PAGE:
More importantly, at this time in history, it's not a bad time for a publisher to be considered something more than "just a publisher." Thanks to the happy historical accident of the comic-book direct market and its non-returnable marketplace, comic books are probably the healthiest sector of the entire magazine industry: The vast majority of our publications are pre-sold, and as noted, trade paperbacks give us a place to continue profiting from our past works. By contrast, the returnable magazine market is in a shambles, and book publishing is facing challenges of its own. These are good times to be considered not just a company whose business is putting ink on paper, but a foundry of ideas.
Newsarama's Vaneta Rogers talks with both Levitz and Diane Nelson about the changes ... in addition to referencing the Minx line at one point, Nelson also says she isn't there to fill the role of publisher:
"There is a reason that I am not, nor could I, take on the role of publisher moving forward, nor do I intend to," Nelson told Newsarama Wednesday afternoon. "I'm not looking to stick my nose into an area where I'm not needed. What I'm hoping to do, and what this move by the company is about is taking DC as an entity and as a holder of wonderful stories and characters and focusing on it, prioritizing it, and working more effectively with it throughout Warner Bros. and Time-Warner."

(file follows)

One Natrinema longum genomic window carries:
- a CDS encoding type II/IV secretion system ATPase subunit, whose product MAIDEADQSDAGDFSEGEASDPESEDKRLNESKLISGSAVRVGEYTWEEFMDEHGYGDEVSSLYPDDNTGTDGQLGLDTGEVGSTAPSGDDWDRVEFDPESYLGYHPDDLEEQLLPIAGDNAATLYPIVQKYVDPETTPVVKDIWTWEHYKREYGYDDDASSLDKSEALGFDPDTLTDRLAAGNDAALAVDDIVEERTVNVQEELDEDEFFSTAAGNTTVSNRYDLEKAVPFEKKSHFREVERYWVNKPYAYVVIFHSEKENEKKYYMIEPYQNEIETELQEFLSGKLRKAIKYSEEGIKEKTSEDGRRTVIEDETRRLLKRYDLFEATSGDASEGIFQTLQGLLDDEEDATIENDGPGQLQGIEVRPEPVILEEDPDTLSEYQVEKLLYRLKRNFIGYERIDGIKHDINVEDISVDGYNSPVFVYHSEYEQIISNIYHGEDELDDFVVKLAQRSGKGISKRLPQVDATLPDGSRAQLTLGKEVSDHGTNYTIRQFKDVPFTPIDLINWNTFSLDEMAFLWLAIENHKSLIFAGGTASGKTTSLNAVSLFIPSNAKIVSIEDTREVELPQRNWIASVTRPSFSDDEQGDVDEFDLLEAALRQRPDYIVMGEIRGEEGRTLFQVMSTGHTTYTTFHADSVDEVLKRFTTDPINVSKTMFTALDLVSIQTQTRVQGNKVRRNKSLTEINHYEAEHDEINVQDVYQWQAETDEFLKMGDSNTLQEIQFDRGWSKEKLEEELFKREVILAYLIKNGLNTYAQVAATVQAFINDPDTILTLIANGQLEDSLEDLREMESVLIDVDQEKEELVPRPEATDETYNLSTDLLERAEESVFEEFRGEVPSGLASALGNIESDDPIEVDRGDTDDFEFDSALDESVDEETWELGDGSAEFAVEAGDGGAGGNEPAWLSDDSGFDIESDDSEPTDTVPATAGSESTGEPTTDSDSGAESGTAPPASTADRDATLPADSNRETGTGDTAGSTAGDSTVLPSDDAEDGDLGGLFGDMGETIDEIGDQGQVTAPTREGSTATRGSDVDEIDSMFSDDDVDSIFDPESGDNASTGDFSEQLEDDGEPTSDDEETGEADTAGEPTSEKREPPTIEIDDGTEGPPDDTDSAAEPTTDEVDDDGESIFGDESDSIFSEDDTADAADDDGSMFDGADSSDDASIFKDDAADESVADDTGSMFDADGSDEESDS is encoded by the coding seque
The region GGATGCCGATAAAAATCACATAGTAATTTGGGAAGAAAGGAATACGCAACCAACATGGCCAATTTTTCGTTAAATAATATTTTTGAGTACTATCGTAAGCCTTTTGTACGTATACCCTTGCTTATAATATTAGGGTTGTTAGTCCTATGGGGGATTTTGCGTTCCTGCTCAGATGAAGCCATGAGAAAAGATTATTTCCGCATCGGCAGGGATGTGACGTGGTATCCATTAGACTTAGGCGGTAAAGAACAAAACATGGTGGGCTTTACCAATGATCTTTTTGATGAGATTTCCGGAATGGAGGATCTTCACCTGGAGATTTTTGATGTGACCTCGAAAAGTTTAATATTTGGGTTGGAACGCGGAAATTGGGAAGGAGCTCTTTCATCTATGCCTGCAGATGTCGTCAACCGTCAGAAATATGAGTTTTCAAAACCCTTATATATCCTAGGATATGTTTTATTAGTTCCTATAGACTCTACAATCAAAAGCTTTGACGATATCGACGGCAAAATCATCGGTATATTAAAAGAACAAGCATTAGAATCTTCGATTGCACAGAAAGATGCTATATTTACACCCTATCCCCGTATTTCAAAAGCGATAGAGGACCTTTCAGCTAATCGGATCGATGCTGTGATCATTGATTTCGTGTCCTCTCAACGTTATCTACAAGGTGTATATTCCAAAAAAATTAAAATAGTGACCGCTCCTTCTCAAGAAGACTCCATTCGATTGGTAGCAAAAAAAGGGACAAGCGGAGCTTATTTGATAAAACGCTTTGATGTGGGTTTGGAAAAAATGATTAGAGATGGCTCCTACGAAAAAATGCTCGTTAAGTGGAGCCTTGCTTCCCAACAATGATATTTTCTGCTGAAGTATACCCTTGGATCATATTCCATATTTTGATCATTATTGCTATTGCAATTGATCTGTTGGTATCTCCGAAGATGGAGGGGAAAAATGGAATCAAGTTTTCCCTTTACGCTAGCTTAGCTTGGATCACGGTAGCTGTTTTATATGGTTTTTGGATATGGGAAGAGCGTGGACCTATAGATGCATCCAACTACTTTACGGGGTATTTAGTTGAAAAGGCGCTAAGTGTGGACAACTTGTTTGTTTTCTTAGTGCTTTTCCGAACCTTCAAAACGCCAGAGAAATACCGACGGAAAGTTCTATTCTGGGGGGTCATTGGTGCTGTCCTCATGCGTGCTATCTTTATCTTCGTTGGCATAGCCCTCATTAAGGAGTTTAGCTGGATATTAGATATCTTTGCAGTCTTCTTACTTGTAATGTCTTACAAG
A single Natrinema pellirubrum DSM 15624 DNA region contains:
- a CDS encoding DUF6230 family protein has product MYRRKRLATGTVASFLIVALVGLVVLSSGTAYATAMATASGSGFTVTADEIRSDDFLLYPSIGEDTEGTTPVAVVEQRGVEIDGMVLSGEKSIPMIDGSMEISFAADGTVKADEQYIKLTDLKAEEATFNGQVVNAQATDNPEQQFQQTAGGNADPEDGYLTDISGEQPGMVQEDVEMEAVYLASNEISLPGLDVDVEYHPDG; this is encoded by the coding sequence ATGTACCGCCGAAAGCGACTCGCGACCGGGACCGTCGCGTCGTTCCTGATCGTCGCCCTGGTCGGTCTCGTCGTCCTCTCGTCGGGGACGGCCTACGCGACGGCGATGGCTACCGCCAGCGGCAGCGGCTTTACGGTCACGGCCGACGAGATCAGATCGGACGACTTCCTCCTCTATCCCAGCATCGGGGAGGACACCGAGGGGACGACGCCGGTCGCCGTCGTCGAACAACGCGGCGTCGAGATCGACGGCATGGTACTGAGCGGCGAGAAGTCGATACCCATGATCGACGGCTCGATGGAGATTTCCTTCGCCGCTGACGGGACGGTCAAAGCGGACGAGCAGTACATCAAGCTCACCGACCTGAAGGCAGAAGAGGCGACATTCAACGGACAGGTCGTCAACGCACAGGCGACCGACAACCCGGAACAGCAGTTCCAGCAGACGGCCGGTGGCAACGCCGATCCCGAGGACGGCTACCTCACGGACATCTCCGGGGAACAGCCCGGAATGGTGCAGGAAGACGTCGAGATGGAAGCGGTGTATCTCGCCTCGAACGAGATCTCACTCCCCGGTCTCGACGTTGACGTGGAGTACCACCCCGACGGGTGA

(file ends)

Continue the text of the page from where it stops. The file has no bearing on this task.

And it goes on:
Update: CBR's own Jonah Weiland also spoke with Nelson about her new role; she confirmed that they will indeed look for a new publisher and talked a little bit about DC's strengths:
Jonah Weiland: Diane, what do you see as DC Comics’ greatest strengths and assets today?
Nelson: It’s a reflection, I believe, or at least it’s consistent with what Warner Bros. has cared about and stood for, that we are a talent-friendly company and are a place that values creators. I think the depth and breadth of the DC library and all of its imprints give us a real advantage over any competitor, however you define them. This isn’t just about the biggest or most well-known properties -- those will clearly be a part of our initiative -- but it can equally be about much lesser known properties that we incubate and build throughout the company, and it can be and should be about the acquisitions of new properties and characters. We are a content company and we’ll be even more focused on that in the future and that’s on a Warner Bros. and Time Warner level. I think recognizing the value of what our creators have created in this library and treating them carefully for the long term is the single greatest thing we have to work with here.